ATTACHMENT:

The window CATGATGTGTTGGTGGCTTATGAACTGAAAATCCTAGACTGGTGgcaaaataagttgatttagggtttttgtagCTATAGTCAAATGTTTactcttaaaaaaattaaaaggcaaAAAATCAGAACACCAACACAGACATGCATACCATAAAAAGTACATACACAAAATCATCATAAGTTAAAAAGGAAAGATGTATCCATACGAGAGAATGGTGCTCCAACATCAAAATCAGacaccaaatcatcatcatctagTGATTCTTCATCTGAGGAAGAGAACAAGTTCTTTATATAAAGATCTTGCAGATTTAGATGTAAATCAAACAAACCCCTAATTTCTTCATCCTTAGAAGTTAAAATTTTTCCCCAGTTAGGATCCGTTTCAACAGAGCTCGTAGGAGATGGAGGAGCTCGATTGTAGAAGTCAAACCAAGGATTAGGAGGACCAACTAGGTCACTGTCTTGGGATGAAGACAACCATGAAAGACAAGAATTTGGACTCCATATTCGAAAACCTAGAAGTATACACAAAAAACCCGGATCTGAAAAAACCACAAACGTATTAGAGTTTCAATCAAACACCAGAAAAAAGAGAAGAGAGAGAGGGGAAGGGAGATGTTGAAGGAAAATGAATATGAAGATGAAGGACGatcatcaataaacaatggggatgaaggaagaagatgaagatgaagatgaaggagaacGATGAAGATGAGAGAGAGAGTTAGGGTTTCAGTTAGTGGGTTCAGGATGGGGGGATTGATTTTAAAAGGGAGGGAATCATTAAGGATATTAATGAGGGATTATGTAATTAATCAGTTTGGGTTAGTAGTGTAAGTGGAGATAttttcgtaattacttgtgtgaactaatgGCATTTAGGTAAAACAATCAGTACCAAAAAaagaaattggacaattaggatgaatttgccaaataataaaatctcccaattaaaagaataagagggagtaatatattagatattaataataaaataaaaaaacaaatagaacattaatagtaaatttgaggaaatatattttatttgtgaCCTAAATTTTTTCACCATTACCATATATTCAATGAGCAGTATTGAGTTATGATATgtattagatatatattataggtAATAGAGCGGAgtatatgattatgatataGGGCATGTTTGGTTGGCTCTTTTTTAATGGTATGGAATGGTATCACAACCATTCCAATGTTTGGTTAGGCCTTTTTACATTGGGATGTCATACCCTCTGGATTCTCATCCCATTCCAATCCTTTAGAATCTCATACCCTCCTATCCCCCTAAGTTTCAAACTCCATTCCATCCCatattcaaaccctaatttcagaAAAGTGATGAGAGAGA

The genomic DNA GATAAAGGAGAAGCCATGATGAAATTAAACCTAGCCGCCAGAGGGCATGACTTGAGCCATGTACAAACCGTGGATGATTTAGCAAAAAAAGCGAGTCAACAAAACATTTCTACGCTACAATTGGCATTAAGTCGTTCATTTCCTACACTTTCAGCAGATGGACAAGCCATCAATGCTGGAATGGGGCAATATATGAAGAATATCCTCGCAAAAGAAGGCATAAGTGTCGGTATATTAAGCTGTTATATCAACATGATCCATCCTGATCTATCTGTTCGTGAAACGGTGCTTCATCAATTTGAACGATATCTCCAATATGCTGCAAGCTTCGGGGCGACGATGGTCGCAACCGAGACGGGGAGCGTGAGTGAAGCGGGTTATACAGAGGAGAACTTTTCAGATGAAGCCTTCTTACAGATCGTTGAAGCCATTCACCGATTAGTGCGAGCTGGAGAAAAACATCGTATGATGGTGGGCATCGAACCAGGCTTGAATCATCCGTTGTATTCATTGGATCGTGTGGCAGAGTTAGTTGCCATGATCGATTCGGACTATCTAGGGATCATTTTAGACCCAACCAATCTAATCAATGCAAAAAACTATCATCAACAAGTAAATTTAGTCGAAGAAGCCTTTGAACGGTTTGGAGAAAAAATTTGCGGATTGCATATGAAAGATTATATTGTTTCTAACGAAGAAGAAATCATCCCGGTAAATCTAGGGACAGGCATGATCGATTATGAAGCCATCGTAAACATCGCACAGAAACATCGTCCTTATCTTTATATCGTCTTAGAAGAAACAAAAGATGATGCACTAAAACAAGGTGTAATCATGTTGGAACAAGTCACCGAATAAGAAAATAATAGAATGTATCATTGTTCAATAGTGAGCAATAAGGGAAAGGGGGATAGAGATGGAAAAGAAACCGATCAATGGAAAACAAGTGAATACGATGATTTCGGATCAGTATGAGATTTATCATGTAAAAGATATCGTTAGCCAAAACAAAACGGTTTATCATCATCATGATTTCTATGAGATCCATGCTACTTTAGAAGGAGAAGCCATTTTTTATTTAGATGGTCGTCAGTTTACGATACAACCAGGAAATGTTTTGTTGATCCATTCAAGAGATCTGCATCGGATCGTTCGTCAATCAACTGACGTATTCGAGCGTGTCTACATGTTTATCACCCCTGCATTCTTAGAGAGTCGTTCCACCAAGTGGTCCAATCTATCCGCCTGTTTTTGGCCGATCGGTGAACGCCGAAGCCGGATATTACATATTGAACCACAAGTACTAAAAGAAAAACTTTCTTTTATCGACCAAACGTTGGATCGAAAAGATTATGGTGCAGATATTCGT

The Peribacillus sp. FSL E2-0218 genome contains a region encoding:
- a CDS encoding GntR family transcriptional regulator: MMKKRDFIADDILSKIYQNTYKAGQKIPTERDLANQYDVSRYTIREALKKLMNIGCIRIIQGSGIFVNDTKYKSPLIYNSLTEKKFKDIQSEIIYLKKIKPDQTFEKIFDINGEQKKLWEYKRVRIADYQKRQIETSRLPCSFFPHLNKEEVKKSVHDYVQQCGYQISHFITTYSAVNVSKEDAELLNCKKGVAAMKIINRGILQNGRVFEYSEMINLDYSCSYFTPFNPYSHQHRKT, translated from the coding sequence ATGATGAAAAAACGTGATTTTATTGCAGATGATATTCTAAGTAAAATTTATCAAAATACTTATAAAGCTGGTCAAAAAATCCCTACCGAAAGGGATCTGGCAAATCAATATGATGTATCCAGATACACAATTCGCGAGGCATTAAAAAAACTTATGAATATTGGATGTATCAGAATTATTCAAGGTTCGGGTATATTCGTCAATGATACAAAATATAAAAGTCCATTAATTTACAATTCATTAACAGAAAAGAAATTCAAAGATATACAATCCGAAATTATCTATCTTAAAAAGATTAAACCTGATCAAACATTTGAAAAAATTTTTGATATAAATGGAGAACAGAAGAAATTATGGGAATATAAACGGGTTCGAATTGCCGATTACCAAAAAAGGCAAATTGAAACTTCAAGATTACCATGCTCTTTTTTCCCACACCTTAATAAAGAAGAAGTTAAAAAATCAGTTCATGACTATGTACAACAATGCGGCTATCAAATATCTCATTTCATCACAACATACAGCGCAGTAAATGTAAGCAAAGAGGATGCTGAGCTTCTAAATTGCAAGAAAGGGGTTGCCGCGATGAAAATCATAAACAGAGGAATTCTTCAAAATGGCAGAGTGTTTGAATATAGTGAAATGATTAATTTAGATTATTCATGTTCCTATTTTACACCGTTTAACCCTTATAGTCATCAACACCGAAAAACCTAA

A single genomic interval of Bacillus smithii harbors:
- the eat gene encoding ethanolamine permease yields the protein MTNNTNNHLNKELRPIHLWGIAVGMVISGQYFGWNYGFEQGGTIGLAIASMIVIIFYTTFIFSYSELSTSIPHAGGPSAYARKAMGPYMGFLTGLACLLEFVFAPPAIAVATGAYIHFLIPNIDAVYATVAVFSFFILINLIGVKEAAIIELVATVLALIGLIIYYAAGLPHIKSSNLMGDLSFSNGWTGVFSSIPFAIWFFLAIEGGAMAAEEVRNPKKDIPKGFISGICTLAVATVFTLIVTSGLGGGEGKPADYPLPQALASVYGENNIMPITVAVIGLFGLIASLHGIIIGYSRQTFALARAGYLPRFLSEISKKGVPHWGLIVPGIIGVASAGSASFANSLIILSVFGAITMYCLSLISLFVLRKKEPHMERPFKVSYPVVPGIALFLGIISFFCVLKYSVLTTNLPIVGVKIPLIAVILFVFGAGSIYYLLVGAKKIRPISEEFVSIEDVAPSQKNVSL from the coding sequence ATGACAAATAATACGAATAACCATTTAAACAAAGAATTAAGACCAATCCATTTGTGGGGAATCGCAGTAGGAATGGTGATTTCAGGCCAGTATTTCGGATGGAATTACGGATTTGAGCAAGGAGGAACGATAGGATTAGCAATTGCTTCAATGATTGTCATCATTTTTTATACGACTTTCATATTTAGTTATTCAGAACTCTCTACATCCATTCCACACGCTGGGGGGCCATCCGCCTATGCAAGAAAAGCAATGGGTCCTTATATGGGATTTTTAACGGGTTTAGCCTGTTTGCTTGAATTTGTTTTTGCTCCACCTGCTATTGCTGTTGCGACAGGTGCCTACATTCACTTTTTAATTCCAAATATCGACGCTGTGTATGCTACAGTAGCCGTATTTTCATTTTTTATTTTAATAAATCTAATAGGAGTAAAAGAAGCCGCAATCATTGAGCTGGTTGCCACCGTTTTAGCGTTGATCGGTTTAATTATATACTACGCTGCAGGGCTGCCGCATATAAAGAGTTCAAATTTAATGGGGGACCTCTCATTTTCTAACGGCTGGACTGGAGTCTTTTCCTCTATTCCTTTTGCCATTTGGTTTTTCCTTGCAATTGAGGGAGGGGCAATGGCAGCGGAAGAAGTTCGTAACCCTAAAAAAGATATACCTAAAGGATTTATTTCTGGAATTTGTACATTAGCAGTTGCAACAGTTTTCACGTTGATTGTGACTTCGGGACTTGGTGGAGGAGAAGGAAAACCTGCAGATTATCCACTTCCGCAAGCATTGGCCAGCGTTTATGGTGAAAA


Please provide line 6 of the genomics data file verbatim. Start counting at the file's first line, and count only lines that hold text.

- the eat gene encoding ethanolamine permease yields the protein MTNNTNNHLNKELRPIHLWGIAVGMVISGQYFGWNYGFEQGGTIGLAIASMIVIIFYTTFIFSYSELSTSIPHAGGPSAYARKAMGPYMGFLTGLACLLEFVFAPPAIAVATGAYIHFLIPNIDAVYATVAVFSFFILINLIGVKEAAIIELVATVLALIGLIIYYAAGLPHIKSSNLMGDLSFSNGWTGVFSSIPFAIWFFLAIEGGAMAAEEVRNPKKDIPKGFISGICTLAVATVFTLIVTSGLGGGEGKPADYPLPQALASVYGENNIMPITVAVIGLFGLIASLHGIIIGYSRQTFALARAGYLPRFLSEISKKGVPHWGLIVPGIIGVASAGSASFANSLIILSVFGAITMYCLSLISLFVLRKKEPHMERPFKVSYPVVPGIALFLGIISFFCVLKYSVLTTNLPIVGVKIPLIAVILFVFGAGSIYYLLVGAKKIRPISEEFVSIEDVAPSQKNVSL from the coding sequence ATGACAAATAATACGAATAACCATTTAAACAAAGAATTAAGACCAATCCATTTGTGGGGAATCGCAGTAGGAATGGTGATTTCAGGCCAGTATTTCGGATGGAATTACGGATTTGAGCAAGGAGGAACGATAGGATTAGCAATTGCTTCAATGATTGTCATCATTTTTTATACGACTTTCATATTTAGTTATTCAGAACTCTCTACATCCATTCCACACGCTGGGGGGCCATCCGCCTATGCAAGAAAAGCAATGGGTCCTTATATGGGATTTTTAACGGGTTTAGCCTGTTTGCTTGAATTTGTTTTTGCTCCACCTGCTATTGCTGTTGCGACAGGTGCCTACATTCACTTTTTAATTCCAAATATCGACGCTGTGTATGCTACAGTAGCCGTATTTTCATTTTTTATTTTAATAAATCTAATAGGAGTAAAAGAAGCCGCAATCATTGAGCTGGTTGCCACCGTTTTAGCGTTGATCGGTTTAATTATATACTACGCTGCAGGGCTGCCGCATATAAAGAGTTCAAATTTAATGGGGGACCTCTCATTTTCTAACGGCTGGACTGGAGTCTTTTCCTCTATTCCTTTTGCCATTTGGTTTTTCCTTGCAATTGAGGGAGGGGCAATGGCAGCGGAAGAAGTTCGTAACCCTAAAAAAGATATACCTAAAGGATTTATTTCTGGAATTTGTACATTAGCAGTTGCAACAGTTTTCACGTTGATTGTGACTTCGGGACTTGGTGGAGGAGAAGGAAAACCTGCAGATTATCCACTTCCGCAAGCATTGGCCAGCGTTTATGGTGAAAA